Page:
Supporting someone with cancer begins with active listening says, Cancer Council’s head of cancer information and support services, Meg Chiswell.
“Learning how to listen involves concentrating on both verbal and non-verbal cues, without judgement and interrupting,” she said. “Just as every cancer experience is different, everyone reacts differently to the experience.
“Family, friends and workplaces all have an important role to play and can provide a comforting presence and offer practical support. Some people fear saying the wrong thing and upsetting people affected by cancer. However, cancer can be isolating and showing your support and keeping in touch is always better than staying away.”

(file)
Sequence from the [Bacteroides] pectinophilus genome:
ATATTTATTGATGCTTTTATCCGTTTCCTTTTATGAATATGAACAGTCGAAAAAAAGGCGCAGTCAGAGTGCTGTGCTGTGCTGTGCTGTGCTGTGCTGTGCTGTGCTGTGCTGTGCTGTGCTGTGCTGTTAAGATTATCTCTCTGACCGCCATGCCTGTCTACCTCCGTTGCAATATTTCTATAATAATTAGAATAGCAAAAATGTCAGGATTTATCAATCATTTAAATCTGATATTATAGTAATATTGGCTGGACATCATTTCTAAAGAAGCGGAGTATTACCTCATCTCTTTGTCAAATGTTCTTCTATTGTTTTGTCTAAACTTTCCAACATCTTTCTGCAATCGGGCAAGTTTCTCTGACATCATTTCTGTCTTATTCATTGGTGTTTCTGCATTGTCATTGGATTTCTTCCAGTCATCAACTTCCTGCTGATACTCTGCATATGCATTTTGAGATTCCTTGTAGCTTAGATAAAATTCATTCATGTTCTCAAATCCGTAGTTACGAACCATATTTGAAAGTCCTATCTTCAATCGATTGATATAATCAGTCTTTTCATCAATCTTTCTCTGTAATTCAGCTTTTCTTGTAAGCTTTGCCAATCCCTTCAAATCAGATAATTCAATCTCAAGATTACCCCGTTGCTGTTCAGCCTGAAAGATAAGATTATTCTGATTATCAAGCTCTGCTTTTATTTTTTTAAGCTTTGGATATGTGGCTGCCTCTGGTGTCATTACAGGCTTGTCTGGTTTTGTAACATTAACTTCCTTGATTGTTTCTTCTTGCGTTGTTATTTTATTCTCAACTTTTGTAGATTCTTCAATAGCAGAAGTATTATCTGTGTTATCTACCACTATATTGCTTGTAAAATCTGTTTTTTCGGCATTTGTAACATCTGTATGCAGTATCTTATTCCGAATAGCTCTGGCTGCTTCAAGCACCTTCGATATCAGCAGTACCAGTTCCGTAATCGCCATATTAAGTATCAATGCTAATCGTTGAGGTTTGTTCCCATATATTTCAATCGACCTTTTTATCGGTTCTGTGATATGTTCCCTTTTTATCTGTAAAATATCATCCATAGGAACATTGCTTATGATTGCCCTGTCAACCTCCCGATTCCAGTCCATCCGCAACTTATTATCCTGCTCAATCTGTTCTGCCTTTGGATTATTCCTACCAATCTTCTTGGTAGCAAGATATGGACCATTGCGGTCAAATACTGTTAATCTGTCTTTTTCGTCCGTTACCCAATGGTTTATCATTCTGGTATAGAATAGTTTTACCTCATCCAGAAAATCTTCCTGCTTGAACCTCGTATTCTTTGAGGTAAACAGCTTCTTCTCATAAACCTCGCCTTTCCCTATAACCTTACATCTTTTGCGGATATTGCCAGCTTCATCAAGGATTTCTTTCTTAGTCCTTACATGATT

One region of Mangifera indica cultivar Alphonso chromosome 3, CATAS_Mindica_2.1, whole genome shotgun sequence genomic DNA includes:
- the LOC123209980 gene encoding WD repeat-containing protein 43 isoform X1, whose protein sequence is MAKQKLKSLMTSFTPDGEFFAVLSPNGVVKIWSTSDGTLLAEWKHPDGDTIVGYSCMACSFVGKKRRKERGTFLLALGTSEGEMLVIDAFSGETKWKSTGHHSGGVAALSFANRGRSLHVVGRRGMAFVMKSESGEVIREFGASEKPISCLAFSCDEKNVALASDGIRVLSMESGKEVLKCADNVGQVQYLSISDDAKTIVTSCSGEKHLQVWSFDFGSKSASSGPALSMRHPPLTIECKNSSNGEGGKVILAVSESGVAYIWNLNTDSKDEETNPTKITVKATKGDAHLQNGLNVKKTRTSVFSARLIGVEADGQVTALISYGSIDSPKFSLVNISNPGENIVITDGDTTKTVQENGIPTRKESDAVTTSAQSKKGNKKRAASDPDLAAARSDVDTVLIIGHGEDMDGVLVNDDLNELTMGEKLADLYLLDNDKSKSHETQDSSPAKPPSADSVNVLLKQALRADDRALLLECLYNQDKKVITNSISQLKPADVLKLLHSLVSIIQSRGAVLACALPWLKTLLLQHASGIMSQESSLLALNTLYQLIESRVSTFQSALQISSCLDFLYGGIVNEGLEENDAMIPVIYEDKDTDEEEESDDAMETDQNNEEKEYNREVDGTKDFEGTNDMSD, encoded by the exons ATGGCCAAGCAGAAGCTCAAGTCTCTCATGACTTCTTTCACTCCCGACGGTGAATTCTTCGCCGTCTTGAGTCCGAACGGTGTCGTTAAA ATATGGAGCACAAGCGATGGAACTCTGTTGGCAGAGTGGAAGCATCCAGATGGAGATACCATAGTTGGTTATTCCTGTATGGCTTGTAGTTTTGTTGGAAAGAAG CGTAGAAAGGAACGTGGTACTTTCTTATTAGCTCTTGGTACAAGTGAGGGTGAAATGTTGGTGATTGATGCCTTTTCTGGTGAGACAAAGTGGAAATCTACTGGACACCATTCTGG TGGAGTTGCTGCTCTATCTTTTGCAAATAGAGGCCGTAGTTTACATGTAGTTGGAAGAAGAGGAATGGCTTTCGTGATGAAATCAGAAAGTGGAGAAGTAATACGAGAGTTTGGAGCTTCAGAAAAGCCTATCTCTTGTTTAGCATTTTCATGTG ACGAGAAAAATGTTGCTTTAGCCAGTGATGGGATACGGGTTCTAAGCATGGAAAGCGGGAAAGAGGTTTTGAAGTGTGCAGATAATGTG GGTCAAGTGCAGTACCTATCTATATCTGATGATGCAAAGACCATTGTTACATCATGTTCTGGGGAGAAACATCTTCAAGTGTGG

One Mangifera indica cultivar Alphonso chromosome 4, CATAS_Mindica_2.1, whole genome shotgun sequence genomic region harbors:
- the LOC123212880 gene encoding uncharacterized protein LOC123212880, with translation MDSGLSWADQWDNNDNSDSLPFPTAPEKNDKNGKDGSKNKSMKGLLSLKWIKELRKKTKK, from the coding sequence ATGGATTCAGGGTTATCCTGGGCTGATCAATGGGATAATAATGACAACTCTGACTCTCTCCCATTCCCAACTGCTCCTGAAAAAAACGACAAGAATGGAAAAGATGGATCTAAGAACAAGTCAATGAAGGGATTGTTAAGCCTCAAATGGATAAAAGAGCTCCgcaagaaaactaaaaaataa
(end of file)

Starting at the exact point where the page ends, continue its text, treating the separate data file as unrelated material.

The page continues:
Our support services are 100% funded by people like you. Thanks to you, Cancer Council runs education programs for health professionals, hospitals and community volunteers.
Between 2015 and 2018 Cancer Council ran 244 programs on communication and cancer.
If you or someone you know is affected by cancer and is in need of information and support, call our compassionate cancer nurses on 13 11 20.
After losing his mum to breast cancer, Declan wanted to do something to honour her and support others like her. So he hopped on his bike and embarked on an epic ride from Melbourne to Darwin.
Sharmaine knows that cancer affects everyone. However she never realised the toll it could take until her grandfather and her father were diagnosed.
Ridma was 12 weeks pregnant when she was told she had lymphoma. “I’d been so excited with the pregnancy, this was a shock to the system,” she said.
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